News Players' Championship

Sinclair stuns Jones to steal Players’ Championship

TORONTO — Jamie Sinclair was completed stunned.

“What the [expletive] just happened?!”

Sinclair’s team from Blaine, Minn., became the first American crew to capture a Pinty’s Grand Slam of Curling title — and at the prestigious Players’ Championship no less — upsetting Winnipeg’s Jennifer Jones 7-2 in Sunday’s final at Ryerson’s Mattamy Athletic Centre.

The team of Sinclair, third Alex Carlson, second Vicky Persinger and lead Monica Walker earned $30,000 for the win plus $40,000 for finishing second in the GSOC’s Bonus Cup standings.

“I’m not sure I have words just yet,” Sinclair said. “I’m a little bit in shock, I’m not going to lie. I just can’t believe it. Everything just seemed to fall into place for us this week. We played really well all week and couldn’t be more proud of the team for how we worked on and off the ice this week. Everything just seemed to groove really well.”

Team Sinclair has had a roller coaster of a season losing their Olympic Trials final to Nina Roth’s rink but getting the opportunity to go to the world championship after successfully defending the U.S. national title. Sinclair finished off of the podium there in fourth place.

“It’s been a really long season for us,” Walker said. “There’s been so many ups and downs with losing the Olympic Trials but then winning our nationals, going to worlds and feeling like we had more to give at worlds like we should have maybe had a medal at worlds and it just didn’t work out in our favour. This is kind of like icing on the cake for us. We just came in and played our game and it just worked out.”

Sinclair added that it’s super exciting to enter the record books as the first U.S. winners in the series capturing the title in her first Pinty’s Grand Slam of Curling final too.

“It’s nice to go down in history for that and hopefully it’s just a start,” said Sinclair, a dual American-Canadian citizen who was born in Anchorage, Alaska, and grew up in the Ottawa area. “Hopefully, we’ll start seeing American teams more frequently in the playoffs.”

Team Sinclair’s win also follows in the wake of another “Miracurl on Ice” with compatriot John Shuster capturing Olympic gold at the Pyeongchang Winter Games in February.

“It feels really good and especially after Shuster’s gold medal just because it feels like U.S. curling is on the rise,” Walker said. “Any win that any team has is just good for the sport in our country. We’re really excited about that.”

Jones, who is the reigning Canadian and world champion, was aiming to add to her record six Players’ titles and was riding a 27-game winning streak that came to an end.

Steals were the story to start as Sinclair set the tone with precision shots. Jones, who opened with the hammer, jammed on a double takeout attempt for three in the second end and gave up one.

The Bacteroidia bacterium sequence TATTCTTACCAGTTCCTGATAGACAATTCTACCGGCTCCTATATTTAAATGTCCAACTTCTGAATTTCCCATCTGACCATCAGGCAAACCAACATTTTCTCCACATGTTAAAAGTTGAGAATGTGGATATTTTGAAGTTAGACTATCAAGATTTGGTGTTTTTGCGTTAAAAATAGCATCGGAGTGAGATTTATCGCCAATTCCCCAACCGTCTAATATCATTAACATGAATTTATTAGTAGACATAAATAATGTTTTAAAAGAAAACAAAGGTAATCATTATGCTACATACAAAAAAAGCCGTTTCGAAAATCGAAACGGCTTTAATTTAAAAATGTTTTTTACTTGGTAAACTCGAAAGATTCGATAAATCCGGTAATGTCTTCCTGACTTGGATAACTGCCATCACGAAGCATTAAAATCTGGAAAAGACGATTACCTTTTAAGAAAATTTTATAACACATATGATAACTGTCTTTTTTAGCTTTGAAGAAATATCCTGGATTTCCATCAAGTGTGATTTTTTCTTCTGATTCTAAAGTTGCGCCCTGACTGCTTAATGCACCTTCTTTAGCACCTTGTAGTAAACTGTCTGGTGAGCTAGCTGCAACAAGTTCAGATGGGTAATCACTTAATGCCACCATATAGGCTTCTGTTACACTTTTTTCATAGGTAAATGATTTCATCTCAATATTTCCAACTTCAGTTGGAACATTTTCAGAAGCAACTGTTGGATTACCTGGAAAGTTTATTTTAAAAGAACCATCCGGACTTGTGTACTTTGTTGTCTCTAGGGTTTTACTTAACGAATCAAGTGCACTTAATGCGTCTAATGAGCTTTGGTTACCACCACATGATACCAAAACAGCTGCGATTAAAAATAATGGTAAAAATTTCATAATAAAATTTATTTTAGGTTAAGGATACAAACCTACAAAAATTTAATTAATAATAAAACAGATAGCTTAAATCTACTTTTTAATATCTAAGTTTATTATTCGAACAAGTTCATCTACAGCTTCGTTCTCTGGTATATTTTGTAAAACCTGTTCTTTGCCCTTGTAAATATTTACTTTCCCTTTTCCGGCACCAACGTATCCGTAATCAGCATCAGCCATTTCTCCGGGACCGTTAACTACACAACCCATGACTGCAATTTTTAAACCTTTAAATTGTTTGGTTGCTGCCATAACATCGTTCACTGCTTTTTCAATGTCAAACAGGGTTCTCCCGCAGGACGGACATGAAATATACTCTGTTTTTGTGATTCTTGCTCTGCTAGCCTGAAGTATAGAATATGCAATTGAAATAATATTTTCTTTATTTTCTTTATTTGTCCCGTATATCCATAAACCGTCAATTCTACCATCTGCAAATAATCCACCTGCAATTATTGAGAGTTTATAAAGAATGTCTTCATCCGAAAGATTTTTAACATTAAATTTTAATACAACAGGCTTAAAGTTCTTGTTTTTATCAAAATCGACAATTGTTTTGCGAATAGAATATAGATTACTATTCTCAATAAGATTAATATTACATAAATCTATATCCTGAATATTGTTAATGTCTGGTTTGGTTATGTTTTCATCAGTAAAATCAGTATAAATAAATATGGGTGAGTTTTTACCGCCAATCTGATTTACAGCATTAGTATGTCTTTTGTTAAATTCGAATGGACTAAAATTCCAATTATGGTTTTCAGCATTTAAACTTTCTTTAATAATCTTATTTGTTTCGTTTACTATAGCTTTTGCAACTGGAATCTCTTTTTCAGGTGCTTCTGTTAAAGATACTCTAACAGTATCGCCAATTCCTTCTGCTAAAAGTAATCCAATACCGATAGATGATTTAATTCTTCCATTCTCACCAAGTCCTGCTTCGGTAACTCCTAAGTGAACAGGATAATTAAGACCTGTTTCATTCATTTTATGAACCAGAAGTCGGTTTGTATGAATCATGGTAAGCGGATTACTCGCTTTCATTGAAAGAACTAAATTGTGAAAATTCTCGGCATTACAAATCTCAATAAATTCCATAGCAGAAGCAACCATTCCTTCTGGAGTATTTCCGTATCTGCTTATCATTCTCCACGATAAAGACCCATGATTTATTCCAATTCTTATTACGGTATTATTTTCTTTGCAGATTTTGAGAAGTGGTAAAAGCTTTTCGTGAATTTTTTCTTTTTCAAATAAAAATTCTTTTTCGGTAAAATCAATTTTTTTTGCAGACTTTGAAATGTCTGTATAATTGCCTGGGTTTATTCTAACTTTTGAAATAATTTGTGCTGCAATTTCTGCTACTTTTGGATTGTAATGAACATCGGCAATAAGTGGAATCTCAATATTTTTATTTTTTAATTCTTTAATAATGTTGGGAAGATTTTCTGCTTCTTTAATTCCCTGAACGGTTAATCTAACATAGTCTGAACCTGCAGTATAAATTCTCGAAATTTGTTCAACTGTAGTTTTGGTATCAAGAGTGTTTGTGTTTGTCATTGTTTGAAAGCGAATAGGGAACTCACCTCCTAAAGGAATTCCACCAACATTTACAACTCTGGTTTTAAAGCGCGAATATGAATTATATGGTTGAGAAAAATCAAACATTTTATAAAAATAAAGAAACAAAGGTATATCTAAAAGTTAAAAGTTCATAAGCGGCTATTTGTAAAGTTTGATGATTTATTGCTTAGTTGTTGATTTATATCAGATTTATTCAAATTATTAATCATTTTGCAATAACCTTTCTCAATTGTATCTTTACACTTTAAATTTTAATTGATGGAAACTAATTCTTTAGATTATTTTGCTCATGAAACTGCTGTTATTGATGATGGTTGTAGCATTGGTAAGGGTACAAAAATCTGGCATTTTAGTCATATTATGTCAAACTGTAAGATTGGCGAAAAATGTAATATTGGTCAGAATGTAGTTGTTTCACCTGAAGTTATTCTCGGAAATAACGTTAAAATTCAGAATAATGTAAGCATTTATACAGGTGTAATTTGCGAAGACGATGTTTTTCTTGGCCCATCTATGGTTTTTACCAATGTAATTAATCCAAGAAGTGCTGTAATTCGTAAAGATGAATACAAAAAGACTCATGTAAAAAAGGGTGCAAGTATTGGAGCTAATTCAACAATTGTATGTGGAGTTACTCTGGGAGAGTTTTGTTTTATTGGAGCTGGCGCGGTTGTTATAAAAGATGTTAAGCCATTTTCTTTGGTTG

It was double trouble in the third as Jones whiffed on back-to-back raises and couldn’t connect on Sinclair’s pair of stones near the button to fall behind 3-0.

“It’s huge and that’s exactly what we wanted to do,” Sinclair said. “Without the hammer, we wanted to clog up that four-foot and put some pressure on her, make her throw those angle runs. She made them against us at the worlds but just came up short against us here today, so we definitely tried to capitalize on that.”

The highway robbery continued as Jones dropped another single steal in the fourth while looking to make an angle raise from downtown for a possible three but didn’t get it right.

Jones finally got on the board in the fifth end but it was only for a single. Sinclair continued her aggressive play sitting seven stones with four in the house and three up top as guards, but it was Jones with shot rock and a chance to score two. She hit but was an inch away and only got one.

“Especially with the five-rock rule, it’s definitely more aggressive than we’re used to,” Sinclair said. “We’re a bit outside of our comfort zone but we knew we just had to keep the pedal down kind of thing.”

Sinclair looked to finish things off in her first try with the hammer in the sixth. After Jones drew to the eight-foot partially covered, Sinclair looked to follow the path and score three but could only nudge the counter and not far enough to hand back a point.

“I figured it was worth it,” Sinclair said. “If I could have gotten that shot for three it would have definitely been worth it and I wasn’t too upset giving up a steal. I went for it, I guess.”

That only delayed the inevitable as Sinclair hit for the three count in seven that brought a three count to the match as Jones shook hands.

Walker praised Sinclair, who led all skips during the week shooting 85 percent.

“I don’t look at stats as much during the week but I did notice that she was up there,” Walker said. “Obviously, playing with her I know that she was playing really well this week. It’s just one of those weeks when we were hot and she was in her zone, so it was great.”

Team Sinclair will wrap up the season at the Humpty’s Champions Cup running April 24-29 at Calgary’s WinSport Arena and they feel great entering the final Pinty’s Grand Slam of Curling event of the campaign.

“Definitely a boost of confidence going into the last event of the season,” Sinclair said. “We’re just going to have some fun, ride this high and hopefully keep playing just as well as we did this week.”

Jones, who clinched the $75,000 Bonus Cup earlier in the week, added $24,000 to her total with her runner-up finish.

Earlier, Calgary’s Kevin Koe claimed the Players’ Championship men’s title with a 6-2 victory over Niklas Edin of Sweden.